Next Wave Of Office Workers Value Company Culture Over Design

New research by Workthere shows that students value company culture over design or ‘fun’ office perks.
  • Research by Workthere suggests that the next wave of UK employees value substance over style in their choice of workplace.
  • Over 10 times more students rank company culture as the most important feature of a workplace compared to office design.
  • This includes values such as authenticity, individuality and diversity, which this generation ranks as highly important when deciding on their first place of work.

The next wave of employees in our UK workforce is more likely to value substance over style, according to Workthere’s Office of the Future report*.

The recent survey of 386 students from the flexible office specialist, in conjunction with Hello Student, states that over 10 times more students rank company culture as the most important feature of a workplace compared to office design (only 4% of students ranked design as the most important feature). This includes values such as authenticity, individuality and diversity which this generation has placed as key attractions when deciding on their first place of work.

Despite recent trends for “fun” workspaces, the next generation of workers feel that ping pong tables and a roof terrace are less important to their workplaces – instead placing importance on comfortable work areas, high quality WiFi, natural light, health insurance and a generous pension scheme.

Cal Lee, Founder and Head of Workthere, commented: “The data shows that there has been a seismic shift away from the “fun” workspaces which have attracted so many young graduates to-date. Our findings show that the emphasis has moved onto fundamental values which translate into different workplace priorities where culture is very much at the epicentre.”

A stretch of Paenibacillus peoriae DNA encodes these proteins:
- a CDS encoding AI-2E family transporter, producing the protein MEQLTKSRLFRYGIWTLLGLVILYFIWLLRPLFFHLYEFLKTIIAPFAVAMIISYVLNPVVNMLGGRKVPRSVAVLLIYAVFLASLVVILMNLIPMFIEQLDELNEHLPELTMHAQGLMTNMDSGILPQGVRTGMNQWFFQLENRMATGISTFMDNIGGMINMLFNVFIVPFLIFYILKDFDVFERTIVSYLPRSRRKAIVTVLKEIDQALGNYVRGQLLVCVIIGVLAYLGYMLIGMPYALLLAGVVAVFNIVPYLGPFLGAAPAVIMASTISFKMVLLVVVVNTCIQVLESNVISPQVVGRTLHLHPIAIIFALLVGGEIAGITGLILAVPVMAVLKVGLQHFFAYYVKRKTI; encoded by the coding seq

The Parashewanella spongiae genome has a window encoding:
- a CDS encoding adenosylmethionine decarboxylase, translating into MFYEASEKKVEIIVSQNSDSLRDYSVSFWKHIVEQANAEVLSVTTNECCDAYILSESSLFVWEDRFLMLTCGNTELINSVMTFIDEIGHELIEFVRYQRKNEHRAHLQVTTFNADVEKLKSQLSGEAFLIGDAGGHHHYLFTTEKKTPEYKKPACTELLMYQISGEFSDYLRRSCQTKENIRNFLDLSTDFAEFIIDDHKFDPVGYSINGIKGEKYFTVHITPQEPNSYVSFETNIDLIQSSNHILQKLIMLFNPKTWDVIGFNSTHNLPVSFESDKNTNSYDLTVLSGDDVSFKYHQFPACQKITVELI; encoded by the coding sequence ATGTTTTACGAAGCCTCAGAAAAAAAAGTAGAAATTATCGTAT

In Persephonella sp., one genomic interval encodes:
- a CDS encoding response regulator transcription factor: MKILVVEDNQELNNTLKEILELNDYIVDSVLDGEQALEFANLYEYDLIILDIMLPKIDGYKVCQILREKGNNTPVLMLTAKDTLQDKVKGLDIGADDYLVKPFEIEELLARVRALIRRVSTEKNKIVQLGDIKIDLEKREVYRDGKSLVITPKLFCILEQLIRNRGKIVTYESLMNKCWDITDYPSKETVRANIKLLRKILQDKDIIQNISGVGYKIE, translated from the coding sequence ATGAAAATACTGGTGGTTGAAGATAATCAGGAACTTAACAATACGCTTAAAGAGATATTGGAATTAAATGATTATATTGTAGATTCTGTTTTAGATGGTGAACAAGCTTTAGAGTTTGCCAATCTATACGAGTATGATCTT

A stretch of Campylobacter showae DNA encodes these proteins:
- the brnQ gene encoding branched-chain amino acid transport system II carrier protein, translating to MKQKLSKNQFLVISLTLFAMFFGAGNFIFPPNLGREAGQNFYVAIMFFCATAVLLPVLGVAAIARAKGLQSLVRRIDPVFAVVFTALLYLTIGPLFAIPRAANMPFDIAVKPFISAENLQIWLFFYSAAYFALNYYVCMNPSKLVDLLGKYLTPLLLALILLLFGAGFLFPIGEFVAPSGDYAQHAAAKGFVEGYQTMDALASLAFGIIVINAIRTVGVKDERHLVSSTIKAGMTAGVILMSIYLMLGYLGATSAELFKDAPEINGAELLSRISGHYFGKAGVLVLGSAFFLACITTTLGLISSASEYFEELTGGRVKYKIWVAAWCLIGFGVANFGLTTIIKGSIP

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Alongside this, the survey shows that flexible working is also key for the future workforce, with 83% of students viewing it as an important factor when embarking on a career. In order to accommodate this, companies will have to bear in mind how to factor this into office space.

Although hot desking is one way to respond to this trend, whilst helping to promote collaboration and provide opportunities for learning by osmosis, 79% of those surveyed still expect to have their own desk. This presents both challenges and opportunities for those companies to come up with space to accommodate both desk-based work and working from home on a regular basis.

Jessica Alderson, global research analyst at Workthere, added: “Our research shows that the students of today are incredibly informed with regards to what kind of office space is available to them. Over 60% of those surveyed would still like to work in an office, highlighting the importance of social interaction, a sense of community and idea sharing. Interestingly, the results show that we can expect to see more and more people looking to work for smaller companies (44% would like to work for a company of 11-100 people).

“Moving forward, we predict that occupiers will have to become even more attuned to the needs of the future workforce in order to attract not only the best talent, but also to encourage productivity and collaboration in the workplace; this will be the key to success.”

*The analysis in this report includes survey results from 386 university students living in accommodation provided by Hello Student. The average age of students living in Hello Student accommodation is 24. All of the students attend UK universities and their home countries include the UK, China, India, Thailand and the US.

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